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Coronavirus: As after Chicago Fire, we will need a time of “Great Rebuilding”

We must all mobilize with the spirit of the Great Rebuilding to persevere during these difficult times and protect working people from future disasters.

Chicago police block access to the Lake Shore Drive pedestrian bridge leading to the Lakefront Trail at North Avenue Beach Thursday morning as the city closes the area to pedestrians amid fears of the coronavirus pandemic.
Ashlee Rezin Garcia/Sun-Times

Every Chicagoan has heard the legend of Mrs. O’Leary’s cow kicking over a lantern and sparking the Great Chicago Fire of 1871. Though the fire ravaged our city, claiming lives and destroying thousands of buildings, it was not the end of Chicago’s story.

The Great Fire was followed by a “Great Rebuilding,” a period of rapid growth and important reforms to protect our city and its working people.

After the fire, the Chicago City Council reformed the city’s building code to protect Chicagoans, prohibiting the use of wood in downtown buildings and promoting the use of fire-resistant materials like brick and marble. These requirements, along with other construction advances, made possible the invention of the skyscraper in Chicago.

Because of collective action and policy change stemming from the disaster, our city emerged stronger than ever. In fact, the American Labor Movement’s spirit was in some ways born in the struggles that emerged from the Great Chicago Fire.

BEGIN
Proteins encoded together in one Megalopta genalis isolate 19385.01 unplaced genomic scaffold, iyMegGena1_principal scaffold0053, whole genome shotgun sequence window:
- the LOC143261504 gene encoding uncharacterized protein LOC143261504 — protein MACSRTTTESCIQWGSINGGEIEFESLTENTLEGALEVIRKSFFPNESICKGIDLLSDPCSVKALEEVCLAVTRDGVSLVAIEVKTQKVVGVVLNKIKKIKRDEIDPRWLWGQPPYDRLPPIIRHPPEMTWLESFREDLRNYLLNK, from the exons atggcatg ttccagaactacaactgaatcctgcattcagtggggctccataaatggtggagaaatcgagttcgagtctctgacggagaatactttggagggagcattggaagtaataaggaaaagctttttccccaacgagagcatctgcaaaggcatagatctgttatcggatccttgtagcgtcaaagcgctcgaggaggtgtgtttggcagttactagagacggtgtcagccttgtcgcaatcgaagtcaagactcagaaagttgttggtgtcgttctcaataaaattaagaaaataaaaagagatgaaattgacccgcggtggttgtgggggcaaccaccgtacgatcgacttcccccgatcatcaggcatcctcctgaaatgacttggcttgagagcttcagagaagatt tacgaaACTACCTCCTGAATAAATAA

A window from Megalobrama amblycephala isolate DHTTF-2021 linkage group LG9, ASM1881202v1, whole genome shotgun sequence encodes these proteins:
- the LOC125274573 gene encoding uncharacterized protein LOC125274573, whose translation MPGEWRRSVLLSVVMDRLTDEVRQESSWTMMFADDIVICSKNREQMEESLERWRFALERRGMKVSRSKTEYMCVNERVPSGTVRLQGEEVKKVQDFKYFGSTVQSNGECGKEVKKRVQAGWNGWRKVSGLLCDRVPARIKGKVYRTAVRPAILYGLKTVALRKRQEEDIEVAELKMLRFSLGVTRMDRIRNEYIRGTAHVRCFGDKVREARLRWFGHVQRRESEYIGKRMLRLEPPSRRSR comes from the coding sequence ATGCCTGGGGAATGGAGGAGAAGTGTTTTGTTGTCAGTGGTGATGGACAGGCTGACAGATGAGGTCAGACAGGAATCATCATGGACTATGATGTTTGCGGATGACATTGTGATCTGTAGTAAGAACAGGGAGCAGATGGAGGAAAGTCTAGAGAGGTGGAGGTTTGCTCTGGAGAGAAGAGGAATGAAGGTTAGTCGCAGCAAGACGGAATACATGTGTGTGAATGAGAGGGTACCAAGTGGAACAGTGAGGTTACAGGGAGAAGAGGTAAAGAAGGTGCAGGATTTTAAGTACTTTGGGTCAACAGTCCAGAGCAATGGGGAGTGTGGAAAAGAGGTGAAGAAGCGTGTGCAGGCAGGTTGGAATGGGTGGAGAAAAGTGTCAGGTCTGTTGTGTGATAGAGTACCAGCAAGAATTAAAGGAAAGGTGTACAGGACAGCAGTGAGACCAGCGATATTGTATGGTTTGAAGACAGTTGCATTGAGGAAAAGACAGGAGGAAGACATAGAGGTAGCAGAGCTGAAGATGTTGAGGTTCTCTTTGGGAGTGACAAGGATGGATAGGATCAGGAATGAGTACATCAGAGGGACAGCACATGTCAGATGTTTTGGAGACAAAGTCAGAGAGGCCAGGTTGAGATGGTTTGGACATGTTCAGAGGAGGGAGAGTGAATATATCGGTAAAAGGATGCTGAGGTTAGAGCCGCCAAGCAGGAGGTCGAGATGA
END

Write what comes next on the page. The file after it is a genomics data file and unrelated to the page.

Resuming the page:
Though the challenge we confront today with the COVID-19 outbreak is very different from a fire or natural disaster, we must all mobilize with the spirit of the Great Rebuilding to persevere during these difficult times and protect working people from future disasters.

First and foremost, everyone must pay attention to public health experts about steps we all can take to keep ourselves safe. The Chicago, Cook County, and Illinois Departments of Public Health are all providing daily updates on the COVID-19 outbreak, including guidance on maintaining safe working conditions. All of us, workers and employers like, have a responsibility to follow the guidelines set forth by public health authorities.

Next, we must mitigate the mounting economic effects of this outbreak. Clearly, countless workers are going to be impacted through cut hours, temporary layoffs, and permanent job loss. The Chicago labor movement is actively working with local, state, and federal policymakers to advocate for immediate financial and health care assistance to those workers who have seen their livelihoods hurt by the outbreak.

However, this outbreak has highlighted the fact that too many Chicago workers were already living on the brink of financial disaster, without enough paid sick leave, steady health insurance, or adequate savings. While we have to address the immediate financial impact of the outbreak on workers, this is an opportunity to push for paid sick and family leave at the state level, implement important safety reforms to keep workers healthy on the job, and strengthen collective bargaining for all. We need sustained, aggressive economic action.

After the Great Fire, British novelist Mary Anne Hardy visited Chicago to survey the damage, writing, “We expected to find traces of ugliness and deformity everywhere, crippled buildings, and lame, limping streets ... ” However, what she saw surprised her. “But phoenixlike, the city has risen from the ashes, grander and statelier than ever.”

Once the public health danger has passed, I hope we can all harness the spirit of the Great Rebuilding to fortify our great city and its people.

We can and will rise from this crisis, stronger than ever.

Bob Reiter is the president of the Chicago Federation of Labor.

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